Developers, construction companies, and real estate investors are well aware of the increasing difficulty of bringing a multifamily construction project to fruition. In recent years, building codes have evolved and updated for the benefit of residents and neighborhoods. However, with the growth and additions made to Building Codes, the rigidity of the construction process has caused costs to rise in multifamily construction. These Building Codes are essential and very much necessary to ensure developers and construction companies provide quality and safe homes to the public; however, the implementation of newer regulations raises the difficulty and costs associated with bringing new multifamily construction to the public.
How much do Building Codes and Regulations add to multifamily construction costs?
According to the National Association of Home Builders and the National Multifamily Housing Council, all regulations imposed on a multifamily construction project can account for up to 40.6% of the development project costs. Listed in the special study, the following items were found to contribute the most bloat to a multifamily construction project:
- Cost to applying for Zoning Approval – 3.2%
- Changes or Revisions to existing building codes (within the last 10 years) – 11.1%
- Regulation costs for when site work begins – 8.5%
- Development Requirements – 5.4%
- Cost of Land Dedication – 2.4%
- Fees charged when building construction is authorized – 4.4%
- Costs of affordability mandates – 2.7%
- Complying with OSHA or Other labor regulations – 2.6%
Opposition to Multifamily Construction Increases Cost too
These are just broad categories for a litany of obstacles real estate developers and multifamily construction companies face during a project. There are also significant obstacles to development at the community level that are unrelated to governmental regulation. The study by the NAHB found that “Not In My Backyard” (NIMBY), the opposition of neighborhoods against multifamily development adds an average of 5.6% to total development costs. This opposition also creates delays in producing new multifamily housing by an average of 7.4 months. The added time also contributes to costs developers are forced to should until they are passed down to future residents. While most Americans agree that additional housing is needed to address the demand for affordable and middle-income households, too many are opposed to allowing that type of construction in their neighborhoods.
Affordability Mandates Can Discourage Development
Local Affordability mandates are another driver of cost in multifamily construction projects. The mandates set out to increase the supply of affordable apartments and help alleviate costs all around. Developers will often be required to offer a certain percentage of rentable units below-market prices. Or the developers will have a choice to contribute more towards the local municipalities’ efforts for future affordable housing construction in the form of a fee or fine. The common trade in this exchange allows the developers to build larger or taller than what the original property zoning would allow. However, some developers have found the costs and incentives are either too high or unattractive to bother navigating.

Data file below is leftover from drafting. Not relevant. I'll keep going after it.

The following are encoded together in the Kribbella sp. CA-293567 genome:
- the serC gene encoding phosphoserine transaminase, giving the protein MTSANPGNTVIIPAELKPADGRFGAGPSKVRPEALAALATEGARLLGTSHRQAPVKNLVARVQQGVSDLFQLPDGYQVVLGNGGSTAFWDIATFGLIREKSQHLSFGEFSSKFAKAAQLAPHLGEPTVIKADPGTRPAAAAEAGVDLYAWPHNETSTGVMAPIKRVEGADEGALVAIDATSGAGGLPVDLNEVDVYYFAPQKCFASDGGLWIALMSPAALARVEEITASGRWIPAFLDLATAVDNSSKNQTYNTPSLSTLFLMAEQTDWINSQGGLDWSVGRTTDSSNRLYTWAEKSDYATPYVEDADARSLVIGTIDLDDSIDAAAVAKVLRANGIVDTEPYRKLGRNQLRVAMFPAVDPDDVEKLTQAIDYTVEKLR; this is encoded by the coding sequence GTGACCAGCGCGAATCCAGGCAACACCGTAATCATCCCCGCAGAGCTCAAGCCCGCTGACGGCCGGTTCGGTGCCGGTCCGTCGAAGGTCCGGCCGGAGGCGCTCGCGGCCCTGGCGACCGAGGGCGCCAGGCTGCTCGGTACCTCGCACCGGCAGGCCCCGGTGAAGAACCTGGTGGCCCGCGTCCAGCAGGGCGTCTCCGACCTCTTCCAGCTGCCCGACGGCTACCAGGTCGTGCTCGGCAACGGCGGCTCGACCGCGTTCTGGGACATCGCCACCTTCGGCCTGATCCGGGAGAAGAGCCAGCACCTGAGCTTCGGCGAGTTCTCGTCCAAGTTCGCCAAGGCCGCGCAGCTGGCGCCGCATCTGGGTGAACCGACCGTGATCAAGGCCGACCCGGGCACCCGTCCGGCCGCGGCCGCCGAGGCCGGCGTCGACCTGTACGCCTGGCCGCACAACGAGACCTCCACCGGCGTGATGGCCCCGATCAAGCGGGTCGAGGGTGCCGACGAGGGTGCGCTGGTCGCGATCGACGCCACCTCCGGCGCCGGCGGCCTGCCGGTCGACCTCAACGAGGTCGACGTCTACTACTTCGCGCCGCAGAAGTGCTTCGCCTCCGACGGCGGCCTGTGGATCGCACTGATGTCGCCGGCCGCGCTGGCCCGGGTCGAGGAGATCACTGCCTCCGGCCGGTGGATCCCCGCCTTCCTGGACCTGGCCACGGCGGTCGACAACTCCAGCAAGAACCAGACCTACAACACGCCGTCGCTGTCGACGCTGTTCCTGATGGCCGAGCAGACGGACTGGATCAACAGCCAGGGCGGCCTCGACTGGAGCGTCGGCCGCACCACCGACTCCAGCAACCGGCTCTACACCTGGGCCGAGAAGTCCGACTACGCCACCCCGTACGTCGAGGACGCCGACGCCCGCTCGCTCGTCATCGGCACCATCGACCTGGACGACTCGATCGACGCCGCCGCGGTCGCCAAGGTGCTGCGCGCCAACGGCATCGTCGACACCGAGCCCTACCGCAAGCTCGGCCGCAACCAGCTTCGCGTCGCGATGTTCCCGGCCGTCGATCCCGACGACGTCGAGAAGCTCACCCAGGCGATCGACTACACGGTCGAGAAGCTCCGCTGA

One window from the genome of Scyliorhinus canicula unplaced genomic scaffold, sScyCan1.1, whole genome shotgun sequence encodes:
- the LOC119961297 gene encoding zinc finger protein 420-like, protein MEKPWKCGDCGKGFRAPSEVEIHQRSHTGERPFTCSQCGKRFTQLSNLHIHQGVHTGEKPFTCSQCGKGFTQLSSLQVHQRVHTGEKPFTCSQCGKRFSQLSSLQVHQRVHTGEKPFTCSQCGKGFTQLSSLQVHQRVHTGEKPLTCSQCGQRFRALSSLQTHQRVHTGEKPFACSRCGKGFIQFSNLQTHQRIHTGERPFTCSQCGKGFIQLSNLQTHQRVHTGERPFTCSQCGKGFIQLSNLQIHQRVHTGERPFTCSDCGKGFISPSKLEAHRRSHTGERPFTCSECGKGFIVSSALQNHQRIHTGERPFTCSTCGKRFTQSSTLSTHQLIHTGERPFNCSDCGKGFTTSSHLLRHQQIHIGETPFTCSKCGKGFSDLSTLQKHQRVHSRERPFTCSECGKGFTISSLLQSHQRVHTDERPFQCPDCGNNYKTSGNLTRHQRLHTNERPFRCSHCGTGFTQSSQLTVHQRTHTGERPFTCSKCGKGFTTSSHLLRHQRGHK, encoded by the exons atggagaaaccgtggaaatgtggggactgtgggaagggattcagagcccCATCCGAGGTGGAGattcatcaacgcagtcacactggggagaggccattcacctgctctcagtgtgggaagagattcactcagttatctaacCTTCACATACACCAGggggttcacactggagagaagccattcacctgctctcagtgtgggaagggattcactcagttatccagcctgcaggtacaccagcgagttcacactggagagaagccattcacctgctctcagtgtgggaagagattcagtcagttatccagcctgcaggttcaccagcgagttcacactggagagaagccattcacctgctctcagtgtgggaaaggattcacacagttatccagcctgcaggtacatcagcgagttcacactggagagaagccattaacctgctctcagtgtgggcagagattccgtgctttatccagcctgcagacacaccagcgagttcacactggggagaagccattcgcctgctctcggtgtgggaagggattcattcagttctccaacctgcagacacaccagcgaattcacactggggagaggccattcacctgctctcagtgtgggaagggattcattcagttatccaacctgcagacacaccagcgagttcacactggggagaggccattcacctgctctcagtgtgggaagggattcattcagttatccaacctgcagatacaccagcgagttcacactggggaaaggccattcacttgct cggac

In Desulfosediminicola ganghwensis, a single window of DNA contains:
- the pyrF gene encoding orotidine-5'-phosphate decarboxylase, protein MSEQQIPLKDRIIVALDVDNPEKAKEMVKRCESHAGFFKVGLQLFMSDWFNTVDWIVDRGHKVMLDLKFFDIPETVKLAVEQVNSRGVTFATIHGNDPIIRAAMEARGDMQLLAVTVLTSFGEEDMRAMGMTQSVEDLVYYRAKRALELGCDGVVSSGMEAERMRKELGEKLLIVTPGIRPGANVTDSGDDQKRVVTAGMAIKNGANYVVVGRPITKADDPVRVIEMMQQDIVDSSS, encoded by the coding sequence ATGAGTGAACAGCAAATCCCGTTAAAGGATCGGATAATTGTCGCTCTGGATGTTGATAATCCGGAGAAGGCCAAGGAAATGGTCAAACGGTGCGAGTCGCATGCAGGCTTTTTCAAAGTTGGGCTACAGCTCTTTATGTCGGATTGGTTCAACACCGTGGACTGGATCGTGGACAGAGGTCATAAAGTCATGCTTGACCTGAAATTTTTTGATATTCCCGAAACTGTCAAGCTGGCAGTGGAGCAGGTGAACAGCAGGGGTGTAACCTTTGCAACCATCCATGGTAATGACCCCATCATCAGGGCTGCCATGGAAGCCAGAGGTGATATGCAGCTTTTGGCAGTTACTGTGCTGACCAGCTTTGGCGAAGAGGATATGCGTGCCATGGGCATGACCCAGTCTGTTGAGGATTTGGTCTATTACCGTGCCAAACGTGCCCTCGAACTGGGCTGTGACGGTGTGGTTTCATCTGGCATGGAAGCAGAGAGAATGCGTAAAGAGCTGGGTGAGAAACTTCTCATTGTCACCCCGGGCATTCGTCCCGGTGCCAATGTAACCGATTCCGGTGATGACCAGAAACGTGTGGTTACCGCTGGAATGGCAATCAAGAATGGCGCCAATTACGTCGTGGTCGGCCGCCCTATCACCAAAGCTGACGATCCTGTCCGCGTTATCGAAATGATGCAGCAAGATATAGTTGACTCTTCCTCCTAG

For example, Denver recently released an updated affordable housing mandate earlier in the year 2022. It has been called the Expanding Housing Affordability policy and it mandates that multifamily construction developers build projects with at least 10 or more units specifically for income-restricted housing.
Navigating regulations requires experience developers
Sustainable Design Build has effectively built multifamily housing in Denver for the last five years. Each time the SDB team was challenged by the city of Denver’s regulations and requirements. However, each time created an opportunity for learning and gaining insight into making a multifamily construction project feasible. While some development teams look to build elsewhere to avoid the hurdles building in certain jurisdictions; SDB still actively works within Denver. The SDB team still believes Denver can develop and build to help address the growing housing crisis complications. This experience and knowledge can translate into a project that is financially feasible.
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